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Martin’s Dream

posted Jan 15, 2019, 4:24 PM by Kristin Snell

by Diana Pasquini, San Juan Ridge Family Resource Center

As I sit here in my cozy foothill home on the first day of this new calendar year, my thoughts turn to Dr. Martin Luther King, Jr. and the American social movement that he came to personify. Dr. King’s dream, that one day people would be judged, “not on the color of their skin, but on the content of their character,” resounds within me.

Back in 1956, when we had just moved from western Pennsylvania to Miami, Florida, which was not the sprawling international city that it is today, we had no car. One day my mother decided that we needed to explore the area by visiting Miami’s downtown. With me in town, she walked up our sun-bleached street to the nearest bus stop on Hwy 1. When the bus arrived and the doors opened, we ascended the steps, dropped our coins in the slot, and proceeded to find a seat. We had only traveled a block or so when the driver veered off the road, the bus lurching and bumping as it pulled to a screeching stop on the graveled shoulder. He turned, red-faced, menacingly glaring at the passengers. Neither my mother nor I had any idea of what had happened to inspire such a drastic response, but everyone else on the bus did. All eyes turned to me, a little white girl who had chosen to sit in the very last row of the bus. When he saw that the wide-eyed child wasn’t relocating, without further cues, he furiously growled, “Move!” The folks surrounding me on the “colored only” back seat whispered that I needed to get up and move forward, and do it quickly. That was my first experience of racism.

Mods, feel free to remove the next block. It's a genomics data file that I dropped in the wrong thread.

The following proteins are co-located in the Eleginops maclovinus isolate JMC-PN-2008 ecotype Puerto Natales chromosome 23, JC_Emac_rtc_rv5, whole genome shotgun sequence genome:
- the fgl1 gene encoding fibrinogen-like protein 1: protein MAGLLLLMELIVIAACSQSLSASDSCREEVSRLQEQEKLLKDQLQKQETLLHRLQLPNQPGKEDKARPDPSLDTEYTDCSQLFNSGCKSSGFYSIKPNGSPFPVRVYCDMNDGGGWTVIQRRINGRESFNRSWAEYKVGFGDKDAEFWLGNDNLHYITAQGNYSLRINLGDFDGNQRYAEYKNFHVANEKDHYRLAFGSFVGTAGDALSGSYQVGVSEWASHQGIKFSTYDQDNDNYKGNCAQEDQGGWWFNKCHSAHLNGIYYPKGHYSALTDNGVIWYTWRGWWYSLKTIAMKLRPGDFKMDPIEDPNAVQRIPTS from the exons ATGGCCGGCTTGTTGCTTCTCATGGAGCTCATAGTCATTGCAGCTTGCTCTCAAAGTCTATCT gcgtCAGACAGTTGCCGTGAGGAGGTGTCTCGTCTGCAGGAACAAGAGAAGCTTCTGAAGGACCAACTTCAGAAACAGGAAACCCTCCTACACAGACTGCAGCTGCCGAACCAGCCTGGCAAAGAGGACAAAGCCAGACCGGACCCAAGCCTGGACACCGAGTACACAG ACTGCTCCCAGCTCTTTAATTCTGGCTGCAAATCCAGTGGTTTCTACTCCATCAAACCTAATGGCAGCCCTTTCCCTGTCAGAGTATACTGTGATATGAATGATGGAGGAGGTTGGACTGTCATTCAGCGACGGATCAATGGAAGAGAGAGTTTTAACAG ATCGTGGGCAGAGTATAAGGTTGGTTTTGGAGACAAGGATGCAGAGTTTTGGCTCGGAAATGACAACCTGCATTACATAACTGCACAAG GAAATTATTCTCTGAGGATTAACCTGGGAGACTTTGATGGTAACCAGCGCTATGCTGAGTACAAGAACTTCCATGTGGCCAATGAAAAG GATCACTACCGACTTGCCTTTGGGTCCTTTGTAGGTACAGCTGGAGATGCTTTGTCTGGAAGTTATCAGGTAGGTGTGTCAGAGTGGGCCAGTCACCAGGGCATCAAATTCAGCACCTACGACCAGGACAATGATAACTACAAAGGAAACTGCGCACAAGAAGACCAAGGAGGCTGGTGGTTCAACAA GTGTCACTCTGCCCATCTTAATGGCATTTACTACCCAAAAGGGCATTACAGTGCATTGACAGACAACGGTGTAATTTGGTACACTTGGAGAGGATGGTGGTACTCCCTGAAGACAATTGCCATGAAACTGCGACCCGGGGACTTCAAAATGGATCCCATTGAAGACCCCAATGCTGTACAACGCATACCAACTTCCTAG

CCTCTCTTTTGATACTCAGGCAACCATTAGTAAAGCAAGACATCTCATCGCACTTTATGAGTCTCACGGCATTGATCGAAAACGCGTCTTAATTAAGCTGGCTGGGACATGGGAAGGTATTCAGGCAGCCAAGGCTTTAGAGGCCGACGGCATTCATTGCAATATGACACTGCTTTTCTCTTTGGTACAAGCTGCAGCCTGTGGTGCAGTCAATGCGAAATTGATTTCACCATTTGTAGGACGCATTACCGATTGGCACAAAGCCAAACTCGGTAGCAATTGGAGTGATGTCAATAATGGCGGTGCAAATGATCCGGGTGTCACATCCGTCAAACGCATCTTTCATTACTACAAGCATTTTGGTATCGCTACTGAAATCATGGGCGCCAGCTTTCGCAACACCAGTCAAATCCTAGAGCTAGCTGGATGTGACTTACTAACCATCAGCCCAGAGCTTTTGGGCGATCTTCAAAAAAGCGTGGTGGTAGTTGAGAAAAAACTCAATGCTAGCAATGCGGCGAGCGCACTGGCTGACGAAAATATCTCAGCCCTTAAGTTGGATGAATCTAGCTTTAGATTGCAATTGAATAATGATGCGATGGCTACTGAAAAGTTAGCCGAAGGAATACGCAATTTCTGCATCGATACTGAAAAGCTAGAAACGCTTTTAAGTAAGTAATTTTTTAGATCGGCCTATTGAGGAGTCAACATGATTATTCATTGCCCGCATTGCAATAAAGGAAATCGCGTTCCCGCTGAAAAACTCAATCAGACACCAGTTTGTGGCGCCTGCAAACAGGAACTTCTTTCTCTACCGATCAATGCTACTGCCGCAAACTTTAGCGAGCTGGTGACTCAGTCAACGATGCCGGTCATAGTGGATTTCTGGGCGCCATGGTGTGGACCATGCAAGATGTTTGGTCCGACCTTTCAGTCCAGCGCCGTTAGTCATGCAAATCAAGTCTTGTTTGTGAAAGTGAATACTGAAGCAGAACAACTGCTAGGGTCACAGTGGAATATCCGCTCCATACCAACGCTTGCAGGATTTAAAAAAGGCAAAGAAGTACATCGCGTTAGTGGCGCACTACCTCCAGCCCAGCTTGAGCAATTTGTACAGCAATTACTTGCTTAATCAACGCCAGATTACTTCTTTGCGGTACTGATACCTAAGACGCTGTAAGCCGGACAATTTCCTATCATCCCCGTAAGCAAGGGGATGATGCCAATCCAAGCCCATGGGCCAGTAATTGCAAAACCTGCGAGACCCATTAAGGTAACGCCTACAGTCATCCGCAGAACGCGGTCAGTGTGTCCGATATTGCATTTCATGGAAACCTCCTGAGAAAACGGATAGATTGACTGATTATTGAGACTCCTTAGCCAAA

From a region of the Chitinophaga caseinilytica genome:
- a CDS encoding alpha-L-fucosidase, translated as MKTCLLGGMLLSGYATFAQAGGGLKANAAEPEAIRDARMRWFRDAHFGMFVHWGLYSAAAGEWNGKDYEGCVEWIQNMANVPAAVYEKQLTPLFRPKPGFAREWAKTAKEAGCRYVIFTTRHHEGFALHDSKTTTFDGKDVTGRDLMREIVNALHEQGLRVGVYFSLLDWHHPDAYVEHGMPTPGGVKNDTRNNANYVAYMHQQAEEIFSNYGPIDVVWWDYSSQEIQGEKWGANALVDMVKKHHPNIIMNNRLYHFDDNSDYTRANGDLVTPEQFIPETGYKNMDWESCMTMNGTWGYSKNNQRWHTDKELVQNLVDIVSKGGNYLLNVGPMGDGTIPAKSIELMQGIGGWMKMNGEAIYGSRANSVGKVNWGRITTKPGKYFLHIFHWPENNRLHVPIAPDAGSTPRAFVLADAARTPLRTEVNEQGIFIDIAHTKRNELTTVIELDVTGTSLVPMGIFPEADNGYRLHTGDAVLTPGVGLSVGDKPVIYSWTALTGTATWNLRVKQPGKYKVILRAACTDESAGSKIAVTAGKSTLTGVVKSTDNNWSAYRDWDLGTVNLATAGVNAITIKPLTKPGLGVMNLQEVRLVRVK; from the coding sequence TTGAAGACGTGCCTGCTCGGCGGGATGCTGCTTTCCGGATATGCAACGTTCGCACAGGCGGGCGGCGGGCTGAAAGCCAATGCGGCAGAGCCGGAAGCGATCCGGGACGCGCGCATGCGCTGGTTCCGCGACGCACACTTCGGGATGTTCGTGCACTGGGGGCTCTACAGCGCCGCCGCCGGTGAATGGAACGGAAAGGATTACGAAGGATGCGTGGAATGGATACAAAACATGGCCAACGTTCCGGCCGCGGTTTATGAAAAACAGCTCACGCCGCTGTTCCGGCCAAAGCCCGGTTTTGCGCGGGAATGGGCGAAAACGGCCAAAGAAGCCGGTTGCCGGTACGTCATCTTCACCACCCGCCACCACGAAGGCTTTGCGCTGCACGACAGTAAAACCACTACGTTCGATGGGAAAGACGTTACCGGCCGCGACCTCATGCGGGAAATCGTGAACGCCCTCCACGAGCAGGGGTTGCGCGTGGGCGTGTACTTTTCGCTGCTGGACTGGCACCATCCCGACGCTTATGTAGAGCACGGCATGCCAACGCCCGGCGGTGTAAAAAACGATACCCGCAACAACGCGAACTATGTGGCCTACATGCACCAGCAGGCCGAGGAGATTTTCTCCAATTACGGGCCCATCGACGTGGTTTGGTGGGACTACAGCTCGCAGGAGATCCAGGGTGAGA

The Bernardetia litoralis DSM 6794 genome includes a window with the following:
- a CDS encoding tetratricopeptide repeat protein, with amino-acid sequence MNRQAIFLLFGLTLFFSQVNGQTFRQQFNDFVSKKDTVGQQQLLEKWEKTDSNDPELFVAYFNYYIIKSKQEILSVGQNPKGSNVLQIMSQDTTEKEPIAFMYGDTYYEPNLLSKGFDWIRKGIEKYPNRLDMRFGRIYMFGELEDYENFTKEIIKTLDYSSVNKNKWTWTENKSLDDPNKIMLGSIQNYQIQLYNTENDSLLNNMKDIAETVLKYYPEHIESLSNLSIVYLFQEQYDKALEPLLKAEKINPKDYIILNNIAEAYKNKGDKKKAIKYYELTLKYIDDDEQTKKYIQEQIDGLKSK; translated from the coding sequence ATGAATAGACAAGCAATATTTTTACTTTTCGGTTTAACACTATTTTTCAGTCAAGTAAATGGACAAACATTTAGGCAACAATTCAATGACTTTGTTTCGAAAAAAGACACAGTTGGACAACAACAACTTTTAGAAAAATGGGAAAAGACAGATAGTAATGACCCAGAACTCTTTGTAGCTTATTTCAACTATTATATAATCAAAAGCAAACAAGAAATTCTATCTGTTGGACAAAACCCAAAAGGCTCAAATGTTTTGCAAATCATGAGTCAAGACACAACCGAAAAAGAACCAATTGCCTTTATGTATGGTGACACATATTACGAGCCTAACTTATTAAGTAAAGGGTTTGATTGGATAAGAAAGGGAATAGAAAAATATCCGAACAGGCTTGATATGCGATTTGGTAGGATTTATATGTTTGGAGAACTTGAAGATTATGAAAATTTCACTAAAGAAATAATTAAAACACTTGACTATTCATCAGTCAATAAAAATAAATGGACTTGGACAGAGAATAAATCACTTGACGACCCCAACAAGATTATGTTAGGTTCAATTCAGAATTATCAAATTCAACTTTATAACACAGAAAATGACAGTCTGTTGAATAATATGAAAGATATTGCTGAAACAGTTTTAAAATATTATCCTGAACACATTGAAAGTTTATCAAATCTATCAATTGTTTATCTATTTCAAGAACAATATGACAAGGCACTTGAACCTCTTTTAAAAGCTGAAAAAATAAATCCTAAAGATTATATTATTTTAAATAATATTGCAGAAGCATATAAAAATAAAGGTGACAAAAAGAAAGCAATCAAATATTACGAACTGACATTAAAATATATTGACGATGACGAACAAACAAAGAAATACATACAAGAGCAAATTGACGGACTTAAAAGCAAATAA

Although the law of our land no longer permits “WHITES ONLY” or “COLORED ONLY” signs on public toilets or drinking fountains, there is still a sense of separation that exists in our world today. Ageism, sexism, racism, and a general lack of tolerance may not be politically correct, but are alive and well. The girl in the back of the bus has spent much of her life struggling to understand the roots of prejudice. Years ago she concluded that consciousness of “The Other” is somehow built into human DNA, that in primordial times, such discrimination may have aided in the survival of our species. Perhaps there was a time when it was valuable to separate, fear, and eradicate based solely on superficial differences. The girl in the back of the bus wants to believe that, as our species evolves, that gene will diminish and one day disappear. She harbors the hope that once that nasty trait is gone, we will no longer be judged by our race, age, sex, religion, caste, class, culture, sexual orientation, politics, philosophy, economics, or any other superficial characteristic. And, in keeping with Dr. King’s dream, our judgment of the content of one’s character will consist of assessing our own character first.

If you are a person who makes resolutions at the beginning of a new year, perhaps you might consider infusing the spirit of Dr. King’s vision into your own. The girl on the bus would advise you to look at yourself and the world around you, then do whatever you can to help. As Dr. King said, “Every man must decide whether he will walk in the light of creative altruism or the darkness of destructive selfishness. This is the judgment. Life’s most persistent and urgent question is, What are you doing for others?”

 

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